Posted on | August 10, 2012 | 1 Comment
Who knew? “Scandalising the court” whatever that may be, may be no longer. The Law Commission are consulting about it (here).
The consultation document, which I’ve scanned tonight, is really interesting reading (not quite interesting enough for me to finish it on a Friday night mind you), but my instinctive reaction is that the judiciary / court system should be as much subject to scrutiny, challenge and ridicule as any other institution. I don’t buy any argument for special protection, the judiciary are big enough and ugly enough to look after themselves (although I suppose they are in a position from which it is difficult to defend themselves – such as for example Coleridge J, who was subject to both criticism and complaint for comments made in connection with his Marriage Foundation, but since a complaint is pending, can’t publicly respond.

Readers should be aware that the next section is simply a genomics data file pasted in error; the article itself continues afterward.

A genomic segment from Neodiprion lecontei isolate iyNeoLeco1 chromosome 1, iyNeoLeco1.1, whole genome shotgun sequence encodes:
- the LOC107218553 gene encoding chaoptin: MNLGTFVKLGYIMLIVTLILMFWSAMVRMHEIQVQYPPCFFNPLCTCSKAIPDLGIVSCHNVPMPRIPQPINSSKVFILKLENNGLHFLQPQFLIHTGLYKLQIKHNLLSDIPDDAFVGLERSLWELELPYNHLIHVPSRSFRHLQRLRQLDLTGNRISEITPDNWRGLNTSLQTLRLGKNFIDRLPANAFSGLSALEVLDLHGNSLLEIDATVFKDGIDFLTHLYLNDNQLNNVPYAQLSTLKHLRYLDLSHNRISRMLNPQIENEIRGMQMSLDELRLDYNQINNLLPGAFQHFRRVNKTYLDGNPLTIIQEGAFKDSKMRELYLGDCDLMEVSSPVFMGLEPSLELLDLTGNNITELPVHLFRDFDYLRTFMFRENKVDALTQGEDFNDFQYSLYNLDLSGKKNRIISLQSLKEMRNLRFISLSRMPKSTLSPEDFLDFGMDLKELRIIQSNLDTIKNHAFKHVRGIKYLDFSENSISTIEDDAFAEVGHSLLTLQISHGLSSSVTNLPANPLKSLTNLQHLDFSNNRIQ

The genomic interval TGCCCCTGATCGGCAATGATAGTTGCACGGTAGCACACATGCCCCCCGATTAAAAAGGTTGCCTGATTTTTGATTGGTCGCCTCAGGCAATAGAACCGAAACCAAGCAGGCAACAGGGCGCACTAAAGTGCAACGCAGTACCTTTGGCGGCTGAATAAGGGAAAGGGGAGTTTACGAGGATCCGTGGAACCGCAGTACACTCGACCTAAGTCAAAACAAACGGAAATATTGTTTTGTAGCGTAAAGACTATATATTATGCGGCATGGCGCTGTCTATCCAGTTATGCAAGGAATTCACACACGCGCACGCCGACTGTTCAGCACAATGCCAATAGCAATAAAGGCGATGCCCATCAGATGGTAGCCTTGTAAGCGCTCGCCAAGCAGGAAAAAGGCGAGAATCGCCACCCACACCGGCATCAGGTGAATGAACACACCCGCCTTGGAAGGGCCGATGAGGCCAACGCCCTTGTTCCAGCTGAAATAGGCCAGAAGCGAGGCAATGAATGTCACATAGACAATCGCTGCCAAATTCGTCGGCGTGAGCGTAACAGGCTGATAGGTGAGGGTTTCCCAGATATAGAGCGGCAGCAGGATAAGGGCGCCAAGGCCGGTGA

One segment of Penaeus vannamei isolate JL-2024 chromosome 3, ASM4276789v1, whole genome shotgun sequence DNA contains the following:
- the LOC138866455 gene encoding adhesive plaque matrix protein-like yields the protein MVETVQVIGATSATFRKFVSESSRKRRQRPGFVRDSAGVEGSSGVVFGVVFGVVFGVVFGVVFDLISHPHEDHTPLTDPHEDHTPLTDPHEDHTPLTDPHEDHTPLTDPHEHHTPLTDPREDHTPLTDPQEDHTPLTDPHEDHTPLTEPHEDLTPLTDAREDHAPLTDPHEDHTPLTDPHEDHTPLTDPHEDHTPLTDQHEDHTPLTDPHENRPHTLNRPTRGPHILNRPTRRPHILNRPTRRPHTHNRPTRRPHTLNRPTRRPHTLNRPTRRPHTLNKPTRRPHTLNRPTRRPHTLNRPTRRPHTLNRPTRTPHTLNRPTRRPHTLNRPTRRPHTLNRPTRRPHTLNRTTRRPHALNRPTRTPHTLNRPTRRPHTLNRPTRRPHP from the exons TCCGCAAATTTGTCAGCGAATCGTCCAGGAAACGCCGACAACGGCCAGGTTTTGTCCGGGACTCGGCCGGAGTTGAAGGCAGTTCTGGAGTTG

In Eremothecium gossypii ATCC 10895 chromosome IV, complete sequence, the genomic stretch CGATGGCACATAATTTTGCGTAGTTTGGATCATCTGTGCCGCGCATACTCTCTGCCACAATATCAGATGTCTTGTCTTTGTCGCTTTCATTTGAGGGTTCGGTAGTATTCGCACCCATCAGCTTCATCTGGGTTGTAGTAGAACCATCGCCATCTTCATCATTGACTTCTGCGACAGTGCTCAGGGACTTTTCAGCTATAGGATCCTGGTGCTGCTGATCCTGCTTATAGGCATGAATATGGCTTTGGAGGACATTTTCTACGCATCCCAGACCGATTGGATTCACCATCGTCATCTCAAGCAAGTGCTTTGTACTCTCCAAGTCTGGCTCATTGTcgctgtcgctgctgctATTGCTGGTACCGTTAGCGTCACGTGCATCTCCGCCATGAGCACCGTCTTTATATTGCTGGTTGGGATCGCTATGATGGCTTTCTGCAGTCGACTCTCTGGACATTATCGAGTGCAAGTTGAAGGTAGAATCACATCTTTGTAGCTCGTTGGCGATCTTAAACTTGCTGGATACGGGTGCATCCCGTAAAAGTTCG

By serendipitous coincidence, my West Virginian husband has just sent me a link to a gem of a video which serves as a reminder that the state of justice in this jurisdiction could me so much worse. The article and clip in the Huff Post relate to a divorce finance hearing in a local court in West Virginia, in the course of which the judge rather loses his cool (understatement of the year – don’t turn your volume up too high). I did once spend a day in a West Virginian court, and I have to say it was pretty novel, but nothing quite as astonishing as in this video clip. You might recognise the universal Litigant in Person character with his trademark plastic bag, but the judicial style and process (ahem) is scarcely recognisable in comparison to our own – and the legal representative for the wife seems (bizarrely) to barely respond to the conduct of the judge (I’d have been delicately suggesting recusal to avoid an appeal but perhaps I shouldn’t apply my experience to what is evidently a very different legal system). I especially like the theatrical entry and exit of what I think is the local Sheriff. Interesting to note that the video recordings of such proceedings are apparently accessible and available for publication but that, according to the accompanying article, the judge is protected from suit even if not from criticism. NB Video clip is long – but worth watching the whole thing.